With rough animation in hand, it was time to draw in the final strokes. This stage involves tracing the rough animation with clean and solid lines, capturing all the details of the characters and fixing any errors in proportions. Consistency of the character’s movements was key and was achieved by referring to the character model sheet created in pre-production. Clean-up animation was carried out on a new layer. This is equivalent to drawing on tracing paper over 30 existing pieces of work (rough animation). These are the final drawings that will appear in the film. All frames were drawn in black. A few important aspects to keep in mind in this stage were:
- Every animated object was cleaned up on a different layer. This allowed easy manoeuvring and editing of different objects without affecting others.
- A charcoal brush was used to allow the lines to look more hand-drawn.
- Pressure applied to create the strokes had to be kept in mind to ensure that lines looked consistent.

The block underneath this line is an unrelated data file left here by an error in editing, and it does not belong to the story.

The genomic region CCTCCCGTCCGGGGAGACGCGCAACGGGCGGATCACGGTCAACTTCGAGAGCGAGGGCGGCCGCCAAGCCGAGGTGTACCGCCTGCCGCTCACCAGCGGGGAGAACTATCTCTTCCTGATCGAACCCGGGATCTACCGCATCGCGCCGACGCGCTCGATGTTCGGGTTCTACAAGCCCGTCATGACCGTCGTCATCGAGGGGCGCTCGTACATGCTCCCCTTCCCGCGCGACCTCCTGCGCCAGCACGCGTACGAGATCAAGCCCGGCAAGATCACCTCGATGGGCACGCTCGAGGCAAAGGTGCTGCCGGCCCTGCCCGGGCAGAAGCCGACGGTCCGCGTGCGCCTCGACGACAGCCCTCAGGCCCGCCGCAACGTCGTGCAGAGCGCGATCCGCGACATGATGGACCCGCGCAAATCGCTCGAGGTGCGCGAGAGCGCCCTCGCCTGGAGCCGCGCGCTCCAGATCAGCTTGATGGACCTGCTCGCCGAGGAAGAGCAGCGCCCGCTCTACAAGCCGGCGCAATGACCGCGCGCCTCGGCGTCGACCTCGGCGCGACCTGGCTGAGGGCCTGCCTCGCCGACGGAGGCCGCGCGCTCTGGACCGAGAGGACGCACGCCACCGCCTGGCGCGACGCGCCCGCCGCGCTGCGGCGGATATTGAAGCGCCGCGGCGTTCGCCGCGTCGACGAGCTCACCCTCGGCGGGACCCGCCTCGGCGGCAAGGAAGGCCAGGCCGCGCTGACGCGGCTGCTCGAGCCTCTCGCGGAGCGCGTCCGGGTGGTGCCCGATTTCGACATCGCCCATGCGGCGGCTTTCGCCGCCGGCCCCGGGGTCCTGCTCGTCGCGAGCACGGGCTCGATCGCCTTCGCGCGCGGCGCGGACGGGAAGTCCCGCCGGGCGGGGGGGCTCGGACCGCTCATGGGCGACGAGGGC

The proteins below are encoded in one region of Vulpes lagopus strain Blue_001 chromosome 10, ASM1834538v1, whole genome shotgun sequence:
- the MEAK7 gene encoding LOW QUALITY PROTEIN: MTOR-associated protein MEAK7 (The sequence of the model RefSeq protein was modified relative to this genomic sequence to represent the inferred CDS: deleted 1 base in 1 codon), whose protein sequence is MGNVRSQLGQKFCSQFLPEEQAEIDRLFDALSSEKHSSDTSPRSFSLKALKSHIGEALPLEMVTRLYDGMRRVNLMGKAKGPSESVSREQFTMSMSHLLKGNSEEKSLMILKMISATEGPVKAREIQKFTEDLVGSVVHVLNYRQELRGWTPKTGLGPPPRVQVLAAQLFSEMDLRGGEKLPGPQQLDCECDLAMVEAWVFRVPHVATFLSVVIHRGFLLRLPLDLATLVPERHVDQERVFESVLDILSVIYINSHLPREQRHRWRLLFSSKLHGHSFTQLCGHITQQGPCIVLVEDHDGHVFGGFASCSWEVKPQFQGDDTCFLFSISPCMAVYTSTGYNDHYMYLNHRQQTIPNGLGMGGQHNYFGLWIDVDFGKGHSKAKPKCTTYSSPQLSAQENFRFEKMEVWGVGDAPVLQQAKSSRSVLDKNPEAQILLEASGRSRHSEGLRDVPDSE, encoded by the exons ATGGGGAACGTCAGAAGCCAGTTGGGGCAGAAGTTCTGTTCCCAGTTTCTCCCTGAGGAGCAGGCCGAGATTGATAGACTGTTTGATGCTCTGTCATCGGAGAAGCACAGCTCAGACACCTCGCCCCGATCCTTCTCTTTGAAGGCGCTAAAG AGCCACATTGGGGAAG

- Size of the brush varies depending on the nature of the shot and the distance from the camera. Objects far away from the camera are made up of thinner strokes while in close-up shots, the lines appear thicker.
- Aim to close all stroke paths to assist ease in the colour stage.
- If an object or a part of the object did not move, then strokes from the previous frame had to be duplicated and NOT redrawn otherwise the lines appear to move or jerk.
- Actions were divided into foreground actions, middle ground actions and background actions. These had to exist on different layers.
- Clean-up tends to take longer to complete than rough animation as the animator has to keep in mind the precision and details of the character and props.